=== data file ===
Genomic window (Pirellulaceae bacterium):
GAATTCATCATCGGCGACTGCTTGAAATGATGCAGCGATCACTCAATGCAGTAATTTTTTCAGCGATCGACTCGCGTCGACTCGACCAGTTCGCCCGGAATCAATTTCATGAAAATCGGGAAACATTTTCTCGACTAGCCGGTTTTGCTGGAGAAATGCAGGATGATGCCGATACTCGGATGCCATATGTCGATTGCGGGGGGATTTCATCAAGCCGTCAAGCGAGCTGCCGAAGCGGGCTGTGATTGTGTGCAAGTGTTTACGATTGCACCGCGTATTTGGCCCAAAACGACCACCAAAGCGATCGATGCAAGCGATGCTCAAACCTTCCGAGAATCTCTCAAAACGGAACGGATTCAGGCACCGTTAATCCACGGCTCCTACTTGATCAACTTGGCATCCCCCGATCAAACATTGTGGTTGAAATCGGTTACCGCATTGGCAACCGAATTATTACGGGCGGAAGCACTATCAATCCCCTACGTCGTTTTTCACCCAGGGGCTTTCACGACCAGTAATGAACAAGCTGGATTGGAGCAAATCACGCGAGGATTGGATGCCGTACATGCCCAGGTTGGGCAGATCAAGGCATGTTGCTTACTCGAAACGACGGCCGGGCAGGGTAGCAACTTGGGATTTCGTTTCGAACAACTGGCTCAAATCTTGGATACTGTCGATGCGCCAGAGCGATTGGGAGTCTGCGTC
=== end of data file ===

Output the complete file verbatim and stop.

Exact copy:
Genomic window (Pirellulaceae bacterium):
GAATTCATCATCGGCGACTGCTTGAAATGATGCAGCGATCACTCAATGCAGTAATTTTTTCAGCGATCGACTCGCGTCGACTCGACCAGTTCGCCCGGAATCAATTTCATGAAAATCGGGAAACATTTTCTCGACTAGCCGGTTTTGCTGGAGAAATGCAGGATGATGCCGATACTCGGATGCCATATGTCGATTGCGGGGGGATTTCATCAAGCCGTCAAGCGAGCTGCCGAAGCGGGCTGTGATTGTGTGCAAGTGTTTACGATTGCACCGCGTATTTGGCCCAAAACGACCACCAAAGCGATCGATGCAAGCGATGCTCAAACCTTCCGAGAATCTCTCAAAACGGAACGGATTCAGGCACCGTTAATCCACGGCTCCTACTTGATCAACTTGGCATCCCCCGATCAAACATTGTGGTTGAAATCGGTTACCGCATTGGCAACCGAATTATTACGGGCGGAAGCACTATCAATCCCCTACGTCGTTTTTCACCCAGGGGCTTTCACGACCAGTAATGAACAAGCTGGATTGGAGCAAATCACGCGAGGATTGGATGCCGTACATGCCCAGGTTGGGCAGATCAAGGCATGTTGCTTACTCGAAACGACGGCCGGGCAGGGTAGCAACTTGGGATTTCGTTTCGAACAACTGGCTCAAATCTTGGATACTGTCGATGCGCCAGAGCGATTGGGAGTCTGCGTC